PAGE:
By Karen Parr-Moody
Art is an experience, just like travel. When you add a one-of-a-kind artwork to your décor, you will understand this. Art will carry you beyond your day-to-day troubles. It will carry your thoughts far away, even as you stand still. Over the years, this art will morph before your very eyes, because art is alive.
As a small-time art collector of 30 years, I know this to be true: I’ve experienced and re-experienced my small collection. One of my favorite artworks is an English oil painting of Cavalier King Charles Spaniels that I bought at GasLamp, where such pieces abound and can be had for an unbelievably small investment. Every day I admire the delicious tones of ivory and chocolate seen in the dogs’ fur and am grateful that a past owner housed this artwork in an impeccably carved gilt frame.
This painting of the St. Louis Cathedral of New Orleans is one of many fine artworks at GasLamp. It is currently available for a mere $125 at Booth 206 and is signed “J. Pittman, ’71.” Impressionistic in its style, this painting captures the hubbub of New Orleans’ Vieux Carré, where sharp-dressed women wearing high heels and hats stride toward the St. Louis Cathedral. In the painting’s bottom right corner, a lone painter stands at his easel, capturing the Catholic landmark with his brush.
For New Orleans fans who don’t recognize the façade featured in this painting of the St. Louis Cathedral, the reason seems to go beyond the painter’s decision to interpret it loosely. It appears he is time traveling to the period before 1854, when the cathedral was largely rebuilt, and painting the original Spanish Colonial structure of 1789, whose spires were more rounded than those of the current façade. (What visitors see today is the cathedral built in the early 1850s based on a design by French architect J. N. B. de Pouilly, who was influenced by French and Greek Revival architecture.)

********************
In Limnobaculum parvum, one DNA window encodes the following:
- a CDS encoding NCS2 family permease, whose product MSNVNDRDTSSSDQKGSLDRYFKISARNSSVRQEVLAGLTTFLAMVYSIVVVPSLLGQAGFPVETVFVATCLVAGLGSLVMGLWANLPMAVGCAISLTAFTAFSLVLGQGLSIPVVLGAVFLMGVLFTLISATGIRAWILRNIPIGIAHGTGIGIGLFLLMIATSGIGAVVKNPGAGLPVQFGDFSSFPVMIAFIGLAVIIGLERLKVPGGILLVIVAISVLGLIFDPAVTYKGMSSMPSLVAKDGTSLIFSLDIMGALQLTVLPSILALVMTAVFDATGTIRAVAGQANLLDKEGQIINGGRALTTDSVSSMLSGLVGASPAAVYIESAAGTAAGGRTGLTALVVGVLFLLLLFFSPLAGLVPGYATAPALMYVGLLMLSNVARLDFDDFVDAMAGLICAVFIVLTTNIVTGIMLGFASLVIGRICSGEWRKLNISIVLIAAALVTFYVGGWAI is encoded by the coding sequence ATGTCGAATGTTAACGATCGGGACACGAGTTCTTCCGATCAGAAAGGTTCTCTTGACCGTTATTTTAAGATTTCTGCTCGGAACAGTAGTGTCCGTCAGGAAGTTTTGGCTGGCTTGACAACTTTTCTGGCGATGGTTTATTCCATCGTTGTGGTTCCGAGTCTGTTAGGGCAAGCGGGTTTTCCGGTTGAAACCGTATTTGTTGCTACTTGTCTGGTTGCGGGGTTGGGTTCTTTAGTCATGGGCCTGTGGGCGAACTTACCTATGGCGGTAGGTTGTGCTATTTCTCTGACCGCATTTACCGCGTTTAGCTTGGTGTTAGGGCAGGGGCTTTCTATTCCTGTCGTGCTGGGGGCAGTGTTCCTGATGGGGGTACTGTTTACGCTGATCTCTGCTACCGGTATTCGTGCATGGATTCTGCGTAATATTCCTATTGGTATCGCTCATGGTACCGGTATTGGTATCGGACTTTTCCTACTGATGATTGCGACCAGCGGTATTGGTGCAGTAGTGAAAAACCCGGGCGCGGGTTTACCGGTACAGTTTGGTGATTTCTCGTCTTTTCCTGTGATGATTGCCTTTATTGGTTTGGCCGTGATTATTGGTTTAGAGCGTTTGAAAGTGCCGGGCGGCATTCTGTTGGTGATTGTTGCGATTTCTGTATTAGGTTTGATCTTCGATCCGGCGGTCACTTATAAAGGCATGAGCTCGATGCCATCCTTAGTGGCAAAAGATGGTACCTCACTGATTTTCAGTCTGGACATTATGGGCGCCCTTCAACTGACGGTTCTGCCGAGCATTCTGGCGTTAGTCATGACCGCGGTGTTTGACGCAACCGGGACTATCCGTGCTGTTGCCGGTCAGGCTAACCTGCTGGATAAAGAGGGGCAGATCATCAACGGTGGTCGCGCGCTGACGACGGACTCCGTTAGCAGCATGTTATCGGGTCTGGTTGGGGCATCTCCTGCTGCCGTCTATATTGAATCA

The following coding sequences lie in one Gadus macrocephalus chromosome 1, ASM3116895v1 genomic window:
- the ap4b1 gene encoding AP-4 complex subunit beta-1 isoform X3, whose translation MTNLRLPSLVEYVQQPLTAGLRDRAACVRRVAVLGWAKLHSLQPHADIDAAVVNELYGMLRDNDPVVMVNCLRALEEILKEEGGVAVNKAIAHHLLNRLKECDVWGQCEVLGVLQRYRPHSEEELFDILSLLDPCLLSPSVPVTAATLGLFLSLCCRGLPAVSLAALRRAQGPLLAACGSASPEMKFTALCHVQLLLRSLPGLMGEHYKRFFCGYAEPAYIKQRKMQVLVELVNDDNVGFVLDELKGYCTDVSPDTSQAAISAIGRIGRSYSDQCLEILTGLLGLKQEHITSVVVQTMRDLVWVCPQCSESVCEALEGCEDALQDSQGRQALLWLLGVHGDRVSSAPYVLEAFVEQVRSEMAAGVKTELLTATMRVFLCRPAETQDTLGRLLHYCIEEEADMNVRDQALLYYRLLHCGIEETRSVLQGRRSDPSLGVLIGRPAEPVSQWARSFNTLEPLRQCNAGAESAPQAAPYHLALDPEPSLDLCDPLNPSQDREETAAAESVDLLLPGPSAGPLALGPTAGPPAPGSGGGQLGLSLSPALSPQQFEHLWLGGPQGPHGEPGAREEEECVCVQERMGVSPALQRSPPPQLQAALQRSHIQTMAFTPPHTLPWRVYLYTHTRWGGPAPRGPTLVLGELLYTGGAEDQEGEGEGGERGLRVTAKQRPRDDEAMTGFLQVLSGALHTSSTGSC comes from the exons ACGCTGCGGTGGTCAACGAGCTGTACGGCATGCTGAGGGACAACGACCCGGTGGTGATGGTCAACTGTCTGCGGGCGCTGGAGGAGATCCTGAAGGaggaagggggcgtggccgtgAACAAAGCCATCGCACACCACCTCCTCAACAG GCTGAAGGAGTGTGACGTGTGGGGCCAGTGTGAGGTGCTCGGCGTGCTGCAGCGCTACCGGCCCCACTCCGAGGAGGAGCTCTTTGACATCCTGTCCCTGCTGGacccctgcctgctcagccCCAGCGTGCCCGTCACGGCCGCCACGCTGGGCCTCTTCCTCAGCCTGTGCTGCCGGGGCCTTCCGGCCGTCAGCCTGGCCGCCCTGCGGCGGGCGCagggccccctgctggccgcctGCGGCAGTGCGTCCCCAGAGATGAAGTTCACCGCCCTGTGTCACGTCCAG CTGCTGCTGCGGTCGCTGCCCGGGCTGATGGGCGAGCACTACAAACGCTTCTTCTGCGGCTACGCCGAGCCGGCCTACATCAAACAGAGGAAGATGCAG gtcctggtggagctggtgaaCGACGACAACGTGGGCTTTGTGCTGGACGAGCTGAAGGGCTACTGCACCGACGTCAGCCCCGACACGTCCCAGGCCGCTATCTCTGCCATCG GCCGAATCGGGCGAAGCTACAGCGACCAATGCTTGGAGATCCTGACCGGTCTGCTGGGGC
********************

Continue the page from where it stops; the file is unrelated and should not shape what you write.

Currently at the original GasLamp, there is an unsigned piece of portraiture that is arresting in its quiet beauty ($195, Booth 206). The sitter is a mustached gentleman attired in a red shirt; his high forehead is crowned by wavy black hair. The impressionistic brushstrokes capture his gaze in a manner reminiscent of Fayum mummy portraits, those paintings from antiquity that reflect a multicultural Egyptian society.
A ballet fan would love this color print that features the greatest ballerina of the 1800s, Marie Taglioni ($28, Booth 115 at the original GasLamp). Taglioni wears the winged costume of her supernatural character, a sylphide, from the ballet La Sylphide. Originally choreographed in 1832 by Filippo Taglioni, her father and trainer, La Sylphide was the first ballet where dancing “en pointe” was not an awkward acrobatic stunt, but rather an aesthetic move. The shortened skirt of Taglioni’s costume, designed to show off her pointe work, was considered scandalous in 1832.
It’s perpetually wintertime in this landscape painting by Vermont artist Shane Harris entitled “Dawn” ($640, Booth 230). Known for his ability to capture the New England Landscape in oil, Harris paints in the style of “en plein air,” which is the French expression for “in the open air.” The style was popularized by the French Impressionists, who painted outdoors to channel the ever-changing qualities of light on the landscape. Of en plein air, Harris says, “From the subtleties of morning light falling across new snow to the harshness of a shadow that can define a rock, I am drawn to the beauty of nature’s light.”
If art invigorates your spirit, peruse the original GasLamp and GasLamp Too to discover exquisite finds. You will be enriching your life, as well as joining in a process by which art is supported. As artist Rebekah Joy Plett says, “When you buy something from an artist you are buying more than an object. You’re buying hundreds of hours of errors and experimentation. You’re buying years of frustration and moments of pure joy. You’re not buying just one thing, you are buying a piece of a heart, a piece of a soul … a piece of someone else’s life.”